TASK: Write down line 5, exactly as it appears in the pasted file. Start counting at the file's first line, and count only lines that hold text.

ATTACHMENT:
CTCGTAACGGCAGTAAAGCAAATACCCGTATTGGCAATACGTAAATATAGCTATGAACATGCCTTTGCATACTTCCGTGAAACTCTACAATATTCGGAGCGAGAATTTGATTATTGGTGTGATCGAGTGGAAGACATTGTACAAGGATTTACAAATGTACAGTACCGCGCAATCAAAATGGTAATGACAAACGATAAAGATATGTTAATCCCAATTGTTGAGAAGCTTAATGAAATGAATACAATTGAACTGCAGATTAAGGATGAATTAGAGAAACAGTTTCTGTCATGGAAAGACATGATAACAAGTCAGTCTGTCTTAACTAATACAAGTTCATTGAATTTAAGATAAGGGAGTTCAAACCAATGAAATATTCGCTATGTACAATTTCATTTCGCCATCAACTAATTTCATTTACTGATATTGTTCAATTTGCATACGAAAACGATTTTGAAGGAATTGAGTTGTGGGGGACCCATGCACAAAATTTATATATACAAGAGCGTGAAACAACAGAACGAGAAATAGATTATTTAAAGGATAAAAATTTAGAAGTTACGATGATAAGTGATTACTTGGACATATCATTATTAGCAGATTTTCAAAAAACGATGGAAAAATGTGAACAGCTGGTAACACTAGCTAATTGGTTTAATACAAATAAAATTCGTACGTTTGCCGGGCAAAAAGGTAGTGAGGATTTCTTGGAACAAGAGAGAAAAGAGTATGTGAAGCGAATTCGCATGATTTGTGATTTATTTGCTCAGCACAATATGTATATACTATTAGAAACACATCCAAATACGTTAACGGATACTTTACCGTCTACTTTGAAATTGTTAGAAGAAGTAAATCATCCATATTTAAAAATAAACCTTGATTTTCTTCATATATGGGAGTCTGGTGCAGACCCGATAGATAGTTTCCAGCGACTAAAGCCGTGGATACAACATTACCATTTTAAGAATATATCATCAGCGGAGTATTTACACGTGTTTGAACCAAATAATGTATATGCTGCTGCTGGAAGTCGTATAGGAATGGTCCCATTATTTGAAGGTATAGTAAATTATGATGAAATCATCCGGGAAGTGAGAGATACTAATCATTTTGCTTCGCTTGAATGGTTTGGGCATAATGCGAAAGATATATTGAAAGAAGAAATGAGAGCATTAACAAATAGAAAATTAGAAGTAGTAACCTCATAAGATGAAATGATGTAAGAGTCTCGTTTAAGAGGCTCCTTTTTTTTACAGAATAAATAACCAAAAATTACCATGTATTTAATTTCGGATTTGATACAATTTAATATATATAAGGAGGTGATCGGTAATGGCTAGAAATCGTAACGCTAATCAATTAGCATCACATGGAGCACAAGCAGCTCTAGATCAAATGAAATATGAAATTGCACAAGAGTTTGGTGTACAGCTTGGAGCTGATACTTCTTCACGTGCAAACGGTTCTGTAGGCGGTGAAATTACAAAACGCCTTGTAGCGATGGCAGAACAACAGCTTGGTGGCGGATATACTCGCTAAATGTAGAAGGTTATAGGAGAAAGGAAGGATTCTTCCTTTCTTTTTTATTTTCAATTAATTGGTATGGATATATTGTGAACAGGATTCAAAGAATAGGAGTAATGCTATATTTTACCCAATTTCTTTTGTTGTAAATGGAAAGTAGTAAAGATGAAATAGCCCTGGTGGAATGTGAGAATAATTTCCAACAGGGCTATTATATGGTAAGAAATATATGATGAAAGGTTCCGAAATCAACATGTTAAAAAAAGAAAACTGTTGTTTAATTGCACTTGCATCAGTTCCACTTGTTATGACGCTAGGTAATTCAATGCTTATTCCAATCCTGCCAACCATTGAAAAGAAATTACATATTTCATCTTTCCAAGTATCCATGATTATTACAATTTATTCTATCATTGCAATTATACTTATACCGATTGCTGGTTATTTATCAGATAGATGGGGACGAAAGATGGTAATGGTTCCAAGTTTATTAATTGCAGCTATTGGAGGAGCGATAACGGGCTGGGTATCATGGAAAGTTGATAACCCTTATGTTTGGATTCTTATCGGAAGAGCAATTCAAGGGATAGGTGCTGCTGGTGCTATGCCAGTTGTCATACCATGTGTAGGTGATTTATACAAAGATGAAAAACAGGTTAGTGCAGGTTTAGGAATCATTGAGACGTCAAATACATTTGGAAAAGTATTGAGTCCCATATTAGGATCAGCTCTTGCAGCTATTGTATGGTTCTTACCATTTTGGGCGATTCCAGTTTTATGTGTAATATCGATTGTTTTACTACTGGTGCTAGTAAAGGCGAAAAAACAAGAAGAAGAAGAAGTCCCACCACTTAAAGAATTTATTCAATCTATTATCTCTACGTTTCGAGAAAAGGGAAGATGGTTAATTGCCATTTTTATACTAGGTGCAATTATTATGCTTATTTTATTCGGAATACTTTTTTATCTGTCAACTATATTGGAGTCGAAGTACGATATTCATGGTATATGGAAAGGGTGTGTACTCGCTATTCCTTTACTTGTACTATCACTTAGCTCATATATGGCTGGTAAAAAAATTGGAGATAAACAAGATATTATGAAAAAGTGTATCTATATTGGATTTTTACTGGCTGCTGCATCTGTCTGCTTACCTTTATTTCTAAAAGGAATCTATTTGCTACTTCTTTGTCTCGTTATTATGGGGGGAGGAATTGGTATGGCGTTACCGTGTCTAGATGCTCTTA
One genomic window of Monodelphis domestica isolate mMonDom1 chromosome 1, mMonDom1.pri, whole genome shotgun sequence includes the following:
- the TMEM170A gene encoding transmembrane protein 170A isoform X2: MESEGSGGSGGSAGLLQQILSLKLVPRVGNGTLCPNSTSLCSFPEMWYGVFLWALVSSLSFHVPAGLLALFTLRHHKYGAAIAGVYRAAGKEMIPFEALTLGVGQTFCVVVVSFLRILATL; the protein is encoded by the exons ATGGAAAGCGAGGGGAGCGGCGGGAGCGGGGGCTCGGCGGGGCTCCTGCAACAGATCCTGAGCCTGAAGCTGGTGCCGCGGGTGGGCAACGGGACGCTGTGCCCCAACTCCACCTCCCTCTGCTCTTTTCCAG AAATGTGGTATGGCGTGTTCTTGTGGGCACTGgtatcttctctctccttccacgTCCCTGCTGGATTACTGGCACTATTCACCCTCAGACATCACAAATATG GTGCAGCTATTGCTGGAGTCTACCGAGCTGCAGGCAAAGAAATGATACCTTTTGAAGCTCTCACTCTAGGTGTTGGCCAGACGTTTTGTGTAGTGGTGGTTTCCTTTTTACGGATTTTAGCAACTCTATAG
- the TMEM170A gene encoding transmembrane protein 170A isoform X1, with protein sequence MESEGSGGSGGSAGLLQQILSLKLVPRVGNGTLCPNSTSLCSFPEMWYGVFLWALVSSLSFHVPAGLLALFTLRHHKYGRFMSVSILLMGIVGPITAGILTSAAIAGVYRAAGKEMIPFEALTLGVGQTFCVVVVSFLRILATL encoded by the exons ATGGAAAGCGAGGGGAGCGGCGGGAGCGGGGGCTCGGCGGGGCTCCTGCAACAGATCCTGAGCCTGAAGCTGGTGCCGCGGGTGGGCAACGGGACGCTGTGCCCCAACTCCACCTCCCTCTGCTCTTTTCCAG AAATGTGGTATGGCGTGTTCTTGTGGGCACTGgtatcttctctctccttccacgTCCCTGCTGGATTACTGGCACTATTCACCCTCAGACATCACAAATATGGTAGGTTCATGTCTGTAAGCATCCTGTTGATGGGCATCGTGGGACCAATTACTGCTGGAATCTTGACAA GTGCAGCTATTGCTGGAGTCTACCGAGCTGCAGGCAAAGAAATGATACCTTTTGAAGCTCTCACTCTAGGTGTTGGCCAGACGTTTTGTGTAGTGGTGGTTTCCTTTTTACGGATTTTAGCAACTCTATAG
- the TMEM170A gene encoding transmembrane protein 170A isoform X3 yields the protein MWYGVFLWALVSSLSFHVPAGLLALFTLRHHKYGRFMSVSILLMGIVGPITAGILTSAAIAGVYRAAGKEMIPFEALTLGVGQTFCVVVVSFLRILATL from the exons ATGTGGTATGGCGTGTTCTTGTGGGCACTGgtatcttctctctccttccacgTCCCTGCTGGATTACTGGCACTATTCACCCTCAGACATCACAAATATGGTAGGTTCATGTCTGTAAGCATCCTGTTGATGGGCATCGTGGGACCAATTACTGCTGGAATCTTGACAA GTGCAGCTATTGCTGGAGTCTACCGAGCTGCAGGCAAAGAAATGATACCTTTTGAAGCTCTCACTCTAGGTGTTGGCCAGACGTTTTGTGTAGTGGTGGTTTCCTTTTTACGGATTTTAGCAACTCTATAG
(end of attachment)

- the TMEM170A gene encoding transmembrane protein 170A isoform X3 yields the protein MWYGVFLWALVSSLSFHVPAGLLALFTLRHHKYGRFMSVSILLMGIVGPITAGILTSAAIAGVYRAAGKEMIPFEALTLGVGQTFCVVVVSFLRILATL from the exons ATGTGGTATGGCGTGTTCTTGTGGGCACTGgtatcttctctctccttccacgTCCCTGCTGGATTACTGGCACTATTCACCCTCAGACATCACAAATATGGTAGGTTCATGTCTGTAAGCATCCTGTTGATGGGCATCGTGGGACCAATTACTGCTGGAATCTTGACAA GTGCAGCTATTGCTGGAGTCTACCGAGCTGCAGGCAAAGAAATGATACCTTTTGAAGCTCTCACTCTAGGTGTTGGCCAGACGTTTTGTGTAGTGGTGGTTTCCTTTTTACGGATTTTAGCAACTCTATAG